2. Improve housing mobility, allowing recipients of housing assistance greater choice in where they live. The US Department of Housing and Urban Development recently proposed changing how it sets values for federal housing vouchers, a change that research suggests could help people move to neighborhoods with lower poverty rates. However, landlord discrimination against voucher holders is prevalent in many places. Federal protections against source-of-income discrimination might be necessary to realize the full potential of the voucher program to lift families out of poverty.
  3. Invest in comprehensive revitalization strategies in poor neighborhoods. The Urban Institute has documented lessons learned from decades of place-based investments by the federal government. We found that the most effective strategies work both horizontally (integrating efforts across policy domains within a neighborhood) and vertically (activating city, state, and federal policy levers and resources).

But perhaps most fundamentally, policymakers and advocates can use place as an additional lens through which to evaluate federal antipoverty policies. Are policies designed not only to lift individuals out of poverty, but also to improve the places in which poor people live? How much do new policies reverse decades of federal policies that divided the country along lines of race and class and trapped the poor in neighborhoods deprived of decent schools, healthy foods, safe streets, and quality housing?

To realize the American Dream of equal opportunity and upward mobility, this may be just the place to begin.

This article originally appeared on Urban Wire as found here

Find More By:

News type: 
December 10, 2018

Welcome to the new NFG website!

Thank you for visiting Neighborhood Funders Group's new website! We've completely redesigned and improved how it works to make it easier than ever for our members to use as an online resource.

We're currently in soft launch mode before we publicly announce the new site in 2019, so thanks for taking an initial sneak peek! Please excuse our digital dust as we finish testing all of the features of our new website. You can find a temporary archive of our old site at old.nfg.org.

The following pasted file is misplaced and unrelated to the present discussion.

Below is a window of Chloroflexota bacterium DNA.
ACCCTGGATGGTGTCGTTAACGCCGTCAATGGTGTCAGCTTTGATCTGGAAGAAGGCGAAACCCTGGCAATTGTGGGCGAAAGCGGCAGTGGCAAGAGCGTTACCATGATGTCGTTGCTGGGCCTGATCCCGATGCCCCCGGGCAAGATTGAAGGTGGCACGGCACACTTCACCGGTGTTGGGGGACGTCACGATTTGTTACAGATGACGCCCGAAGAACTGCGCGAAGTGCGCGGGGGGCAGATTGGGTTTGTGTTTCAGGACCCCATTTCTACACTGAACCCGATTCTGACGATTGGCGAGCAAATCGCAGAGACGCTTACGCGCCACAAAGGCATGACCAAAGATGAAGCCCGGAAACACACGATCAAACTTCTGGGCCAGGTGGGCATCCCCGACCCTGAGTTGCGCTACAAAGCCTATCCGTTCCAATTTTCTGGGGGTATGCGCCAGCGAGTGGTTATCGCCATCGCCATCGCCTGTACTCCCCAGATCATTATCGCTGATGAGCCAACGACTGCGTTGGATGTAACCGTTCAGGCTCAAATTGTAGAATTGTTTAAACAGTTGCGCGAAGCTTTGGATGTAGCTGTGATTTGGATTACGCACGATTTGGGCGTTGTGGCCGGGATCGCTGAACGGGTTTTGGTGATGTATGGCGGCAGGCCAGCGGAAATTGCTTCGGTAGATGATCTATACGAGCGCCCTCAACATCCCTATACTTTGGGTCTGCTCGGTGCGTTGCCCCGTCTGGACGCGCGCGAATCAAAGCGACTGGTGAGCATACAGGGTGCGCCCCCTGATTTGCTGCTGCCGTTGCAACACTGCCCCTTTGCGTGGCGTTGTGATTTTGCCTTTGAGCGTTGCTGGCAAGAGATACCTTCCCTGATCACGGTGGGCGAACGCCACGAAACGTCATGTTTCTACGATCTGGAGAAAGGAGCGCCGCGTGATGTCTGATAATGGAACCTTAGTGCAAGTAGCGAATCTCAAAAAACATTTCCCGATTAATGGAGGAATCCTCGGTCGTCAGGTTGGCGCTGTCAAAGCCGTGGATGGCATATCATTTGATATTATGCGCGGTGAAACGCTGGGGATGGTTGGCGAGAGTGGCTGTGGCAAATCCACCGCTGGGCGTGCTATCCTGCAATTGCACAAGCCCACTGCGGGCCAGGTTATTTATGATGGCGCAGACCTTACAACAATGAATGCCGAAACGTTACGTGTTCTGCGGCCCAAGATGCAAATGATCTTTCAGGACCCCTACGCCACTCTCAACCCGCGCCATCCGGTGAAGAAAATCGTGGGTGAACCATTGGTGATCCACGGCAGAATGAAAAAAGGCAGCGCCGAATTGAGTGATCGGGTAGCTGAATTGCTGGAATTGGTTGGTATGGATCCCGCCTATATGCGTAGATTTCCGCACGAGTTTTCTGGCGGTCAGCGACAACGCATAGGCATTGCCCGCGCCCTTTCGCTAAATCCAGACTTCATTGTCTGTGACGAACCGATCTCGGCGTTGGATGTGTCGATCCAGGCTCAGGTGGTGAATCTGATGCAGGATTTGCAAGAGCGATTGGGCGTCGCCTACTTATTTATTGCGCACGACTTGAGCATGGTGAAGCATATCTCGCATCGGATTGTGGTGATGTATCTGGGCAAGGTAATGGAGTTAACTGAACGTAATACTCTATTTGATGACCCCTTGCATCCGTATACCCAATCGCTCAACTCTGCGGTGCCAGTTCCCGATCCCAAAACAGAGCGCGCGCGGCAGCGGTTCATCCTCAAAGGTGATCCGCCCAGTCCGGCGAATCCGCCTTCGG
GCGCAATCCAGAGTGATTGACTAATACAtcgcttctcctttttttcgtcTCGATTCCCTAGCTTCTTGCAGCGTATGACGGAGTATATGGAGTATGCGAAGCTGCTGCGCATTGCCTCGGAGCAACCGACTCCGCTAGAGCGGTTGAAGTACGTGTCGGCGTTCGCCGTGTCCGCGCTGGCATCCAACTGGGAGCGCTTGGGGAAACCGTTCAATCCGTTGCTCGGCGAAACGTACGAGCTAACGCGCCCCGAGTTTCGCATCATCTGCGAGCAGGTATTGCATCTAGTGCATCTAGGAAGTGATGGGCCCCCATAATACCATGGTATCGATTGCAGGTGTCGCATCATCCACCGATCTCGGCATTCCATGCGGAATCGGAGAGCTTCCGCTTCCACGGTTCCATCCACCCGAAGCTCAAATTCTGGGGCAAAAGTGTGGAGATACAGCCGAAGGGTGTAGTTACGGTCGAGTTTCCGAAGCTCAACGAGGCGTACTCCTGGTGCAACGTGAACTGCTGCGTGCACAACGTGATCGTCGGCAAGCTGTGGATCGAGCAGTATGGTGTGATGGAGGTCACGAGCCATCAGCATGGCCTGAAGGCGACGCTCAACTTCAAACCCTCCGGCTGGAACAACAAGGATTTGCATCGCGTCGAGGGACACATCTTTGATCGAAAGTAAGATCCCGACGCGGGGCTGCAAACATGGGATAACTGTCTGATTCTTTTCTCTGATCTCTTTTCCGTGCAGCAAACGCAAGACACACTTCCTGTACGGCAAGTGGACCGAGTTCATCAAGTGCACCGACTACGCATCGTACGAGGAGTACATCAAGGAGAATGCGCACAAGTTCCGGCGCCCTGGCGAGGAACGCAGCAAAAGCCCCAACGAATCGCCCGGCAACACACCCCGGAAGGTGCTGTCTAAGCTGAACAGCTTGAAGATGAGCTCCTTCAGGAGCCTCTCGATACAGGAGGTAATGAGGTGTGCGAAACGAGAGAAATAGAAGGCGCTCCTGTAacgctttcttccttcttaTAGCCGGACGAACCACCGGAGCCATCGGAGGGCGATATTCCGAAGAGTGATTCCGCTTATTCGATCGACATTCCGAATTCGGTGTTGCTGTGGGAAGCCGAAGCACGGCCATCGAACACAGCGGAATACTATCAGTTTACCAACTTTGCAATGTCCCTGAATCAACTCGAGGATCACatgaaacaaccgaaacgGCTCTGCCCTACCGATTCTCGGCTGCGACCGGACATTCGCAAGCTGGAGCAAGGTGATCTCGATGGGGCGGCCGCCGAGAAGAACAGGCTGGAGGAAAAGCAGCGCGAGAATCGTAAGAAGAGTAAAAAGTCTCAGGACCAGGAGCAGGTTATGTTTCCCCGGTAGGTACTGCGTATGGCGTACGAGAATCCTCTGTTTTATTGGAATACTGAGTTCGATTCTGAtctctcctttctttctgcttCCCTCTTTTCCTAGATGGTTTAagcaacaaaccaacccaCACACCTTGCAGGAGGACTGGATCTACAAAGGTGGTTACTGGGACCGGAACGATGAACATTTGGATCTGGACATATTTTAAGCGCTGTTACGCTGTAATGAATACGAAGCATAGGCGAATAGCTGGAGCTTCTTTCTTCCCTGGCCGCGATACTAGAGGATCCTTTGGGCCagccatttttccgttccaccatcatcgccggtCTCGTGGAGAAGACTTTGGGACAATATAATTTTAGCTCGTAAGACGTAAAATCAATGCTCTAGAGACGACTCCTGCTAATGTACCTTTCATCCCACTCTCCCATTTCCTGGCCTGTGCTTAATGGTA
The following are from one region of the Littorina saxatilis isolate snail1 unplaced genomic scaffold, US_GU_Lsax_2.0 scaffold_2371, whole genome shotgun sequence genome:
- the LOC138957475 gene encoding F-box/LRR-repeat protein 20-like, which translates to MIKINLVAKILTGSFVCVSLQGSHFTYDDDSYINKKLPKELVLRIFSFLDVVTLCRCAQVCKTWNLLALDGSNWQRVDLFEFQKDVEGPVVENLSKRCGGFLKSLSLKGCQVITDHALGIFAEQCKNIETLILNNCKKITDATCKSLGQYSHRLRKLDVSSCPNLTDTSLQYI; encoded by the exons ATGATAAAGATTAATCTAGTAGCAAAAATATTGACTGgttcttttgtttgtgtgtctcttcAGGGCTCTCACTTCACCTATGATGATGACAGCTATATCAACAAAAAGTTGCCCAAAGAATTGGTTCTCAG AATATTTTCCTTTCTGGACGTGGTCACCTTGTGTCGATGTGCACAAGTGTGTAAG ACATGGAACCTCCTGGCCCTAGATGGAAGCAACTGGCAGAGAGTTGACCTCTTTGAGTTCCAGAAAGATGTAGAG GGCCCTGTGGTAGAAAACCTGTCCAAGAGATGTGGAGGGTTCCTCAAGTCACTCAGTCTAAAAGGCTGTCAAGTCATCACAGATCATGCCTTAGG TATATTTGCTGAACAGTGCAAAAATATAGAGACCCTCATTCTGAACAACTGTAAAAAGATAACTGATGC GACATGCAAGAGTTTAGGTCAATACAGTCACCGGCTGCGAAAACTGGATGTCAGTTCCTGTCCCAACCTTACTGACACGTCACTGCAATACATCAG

What new features can you find on the site?

  • Search the entire website for news, events, and resources using the search bar at the top of every page
  • See where all of the members of our national network are based, right on our member map 
  • Discover more related content, tagged by topic and format, at the bottom of every page
  • Look up NFG member organizations in our member directory
  • Log in to view individual contacts in the member directory and register for events in the future

If your organization is an NFG member, first check to see if your account has already been created for you. Click "Forgot Password" on the log in page and try entering your work email address to activate your account and set your password.

Let us know at support@nfg.org if you come across any issues logging in, or anywhere else on the site. Stay tuned for our official launch announcement, and thanks for visiting!

Find More By:

News type: 
January 22, 2019

Welcome Faron McLurkin, Sr. Program Manager of the Integrated Rural Strategies Group

Faron McLurkinFaron McLurkin has joined NFG’s staff as the Senior Program Manager for the Integrated Rural Strategies Group (IRSG), which brings together funders working to build long-term support for rural organizing infrastructure that centers values of racial justice and builds sustainable power in rural communities. 

Faron was a founding member of IRSG in his former role as Program Officer at the Unitarian Universalist Veatch Program at Shelter Rock (Veatch). During his time at Veatch, Faron oversaw its New York state and Environmental Justice portfolios. He has also served as the Executive Director of the Center for Third World Organizing, one of the oldest racial justice organizations in the country, and as a national organizing director for several unions.

In his new role leading IRSG, Faron will utilize his background in political education, philanthropic grantmaking, and organizing for social change to help drive the growth and advancement of the group’s programming. His focus will include developing programming for funder audiences to promote rural organizing opportunities; creating vehicles for moving resources to support rural communities; and identifying grantmaking strategies, grantees, and partners in the field to inform this group’s work.

To learn more about IRSG and how to get involved, get in touch with Faron at faron@nfg.org
 

Find More By:

News type: